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The Sounds Of CES 2012

I saw a lot of new tech at the 2012 Consumer Electronics Show and did a number of videos that can be found in our Engineering TV CES 2012 coverage. One challenge with doing lots of videos is finding things that are easy to view. 3D HDTVs are definitely hard to do but audio is actually harder and I think that sound technology was the unsung hero of this year's show.

The importance of audio at CES actually struck me on the way home. Qmadix was giving away some of their iHarmonix earphones at the show. I just happened to be walking to my first meeting when someone handed me a card about free earphones.

Now, I haven't used any high end earphones although I do fly with somewhat expensive noise cancelling headphones. I am now going to have a tough choice because the iHarmonix earphones are great. Unfortunately, like doing videos of audio technology, you have to really hear them to know how good they are. I now hear details on music I have not heard before. The sounds are often subtle but it makes a difference.

In any case, it got me to look back on the other interviews I did at the show and a lot had to do with audio. It started with Conexant Systems. They demoed their CX20708 Superwide Band Voice Input Processor SoC with AEC in a teleconferencing application. Not only was it able to handle echo cancellation and deliver a full duplex conversation it could also cut out the movie playing in the background. Maxim Integrated Products' also had a teleconference demo as well but you can check out the video for more details. Like the headphones, you really need to hear these to really appreciate the technology.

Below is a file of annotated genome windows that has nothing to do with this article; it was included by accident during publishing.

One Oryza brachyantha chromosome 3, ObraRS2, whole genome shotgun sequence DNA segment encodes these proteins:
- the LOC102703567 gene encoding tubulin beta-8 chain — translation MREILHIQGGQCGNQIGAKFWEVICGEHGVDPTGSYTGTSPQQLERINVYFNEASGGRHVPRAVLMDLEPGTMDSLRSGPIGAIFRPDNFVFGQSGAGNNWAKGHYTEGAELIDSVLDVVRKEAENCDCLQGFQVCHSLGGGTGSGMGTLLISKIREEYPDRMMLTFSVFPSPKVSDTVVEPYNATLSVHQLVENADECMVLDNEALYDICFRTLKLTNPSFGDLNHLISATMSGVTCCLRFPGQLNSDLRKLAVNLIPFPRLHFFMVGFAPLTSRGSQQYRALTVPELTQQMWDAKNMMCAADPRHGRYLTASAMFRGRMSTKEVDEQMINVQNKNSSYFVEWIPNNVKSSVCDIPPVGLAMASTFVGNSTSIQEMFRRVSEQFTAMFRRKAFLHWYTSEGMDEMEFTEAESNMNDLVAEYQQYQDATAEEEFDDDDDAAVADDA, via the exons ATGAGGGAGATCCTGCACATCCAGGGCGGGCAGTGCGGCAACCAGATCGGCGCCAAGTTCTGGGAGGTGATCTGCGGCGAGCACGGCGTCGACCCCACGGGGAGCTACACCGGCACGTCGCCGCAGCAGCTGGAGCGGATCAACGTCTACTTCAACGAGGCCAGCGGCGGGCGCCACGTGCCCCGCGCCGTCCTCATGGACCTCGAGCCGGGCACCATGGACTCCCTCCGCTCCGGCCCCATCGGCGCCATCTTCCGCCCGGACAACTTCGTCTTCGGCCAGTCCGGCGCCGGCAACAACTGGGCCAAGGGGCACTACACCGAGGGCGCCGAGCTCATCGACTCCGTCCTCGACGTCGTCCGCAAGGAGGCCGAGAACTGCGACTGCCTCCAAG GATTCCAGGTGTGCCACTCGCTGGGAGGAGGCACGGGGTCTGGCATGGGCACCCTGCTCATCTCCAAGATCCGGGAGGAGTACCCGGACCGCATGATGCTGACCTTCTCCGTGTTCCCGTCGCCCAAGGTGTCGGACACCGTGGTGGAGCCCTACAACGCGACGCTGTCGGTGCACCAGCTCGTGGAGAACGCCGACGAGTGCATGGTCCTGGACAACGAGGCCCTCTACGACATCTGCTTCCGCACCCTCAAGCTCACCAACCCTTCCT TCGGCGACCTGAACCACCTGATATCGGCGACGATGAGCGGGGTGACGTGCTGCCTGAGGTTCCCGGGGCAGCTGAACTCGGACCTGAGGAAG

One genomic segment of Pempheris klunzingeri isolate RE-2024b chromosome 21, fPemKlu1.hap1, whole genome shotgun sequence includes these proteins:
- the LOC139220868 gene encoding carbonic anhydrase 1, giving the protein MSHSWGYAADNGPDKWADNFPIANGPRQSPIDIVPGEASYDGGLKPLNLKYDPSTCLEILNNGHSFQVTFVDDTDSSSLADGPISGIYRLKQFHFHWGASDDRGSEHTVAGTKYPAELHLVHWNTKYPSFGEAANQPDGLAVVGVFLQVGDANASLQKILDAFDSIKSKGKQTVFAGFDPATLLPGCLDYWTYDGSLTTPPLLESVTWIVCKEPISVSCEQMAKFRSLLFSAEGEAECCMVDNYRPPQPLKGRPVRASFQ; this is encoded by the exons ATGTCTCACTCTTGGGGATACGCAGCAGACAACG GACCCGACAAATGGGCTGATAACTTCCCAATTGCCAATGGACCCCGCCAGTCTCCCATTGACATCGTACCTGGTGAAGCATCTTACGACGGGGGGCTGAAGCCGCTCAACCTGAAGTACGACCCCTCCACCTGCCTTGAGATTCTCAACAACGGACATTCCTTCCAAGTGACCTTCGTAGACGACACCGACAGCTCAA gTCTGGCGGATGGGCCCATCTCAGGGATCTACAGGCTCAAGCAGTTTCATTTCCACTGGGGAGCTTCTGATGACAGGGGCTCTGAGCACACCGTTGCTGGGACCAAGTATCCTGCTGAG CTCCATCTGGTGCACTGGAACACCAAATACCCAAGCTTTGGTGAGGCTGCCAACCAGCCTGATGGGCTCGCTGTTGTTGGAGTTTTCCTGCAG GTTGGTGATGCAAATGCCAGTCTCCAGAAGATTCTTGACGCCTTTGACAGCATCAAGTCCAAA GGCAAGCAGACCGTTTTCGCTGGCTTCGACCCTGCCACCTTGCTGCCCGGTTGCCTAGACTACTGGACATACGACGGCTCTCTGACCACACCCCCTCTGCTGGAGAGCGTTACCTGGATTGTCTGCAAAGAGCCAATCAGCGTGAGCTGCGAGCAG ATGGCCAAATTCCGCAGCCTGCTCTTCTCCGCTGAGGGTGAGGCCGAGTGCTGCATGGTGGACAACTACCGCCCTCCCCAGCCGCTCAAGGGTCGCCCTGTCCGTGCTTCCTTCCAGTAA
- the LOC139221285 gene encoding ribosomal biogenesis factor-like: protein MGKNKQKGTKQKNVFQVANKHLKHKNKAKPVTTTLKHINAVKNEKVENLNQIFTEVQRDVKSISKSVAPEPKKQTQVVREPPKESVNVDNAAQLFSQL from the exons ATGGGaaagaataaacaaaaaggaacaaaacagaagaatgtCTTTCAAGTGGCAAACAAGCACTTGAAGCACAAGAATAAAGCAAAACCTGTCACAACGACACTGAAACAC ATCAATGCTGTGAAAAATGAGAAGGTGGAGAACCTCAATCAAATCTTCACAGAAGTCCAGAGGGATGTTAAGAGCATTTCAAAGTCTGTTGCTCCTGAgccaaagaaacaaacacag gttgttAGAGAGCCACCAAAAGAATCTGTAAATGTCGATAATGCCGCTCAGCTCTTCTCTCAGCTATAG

It would be one thing if it was one audio technology but there were lots more being shown behind closed doors. IDT had a quad speaker tablet demo that would adjust the audio output based on the tablet's orientation. GenAudio showed off some spatial audio technology that was remarkable. The AstoundSound 4D can move an audio source anywhere around the listener.

Fraunhofer had some interesting technology too. It is called SAOC (Spatial Audio Object Coding). It is a forthcoming MPEG standard. It pairs audio streams with decoding software with tags on the input streams. In the demo, this was the announcer at a tennis match. The user's decoder can highlight the game's audio or the announcer. Want to hear what the announcer is saying? Just tweak the control.

Need to run off to another trade show but I'll see about writing up some of the non-audio technology I saw as well. In the mean time, check out out videos on Engineering TV.


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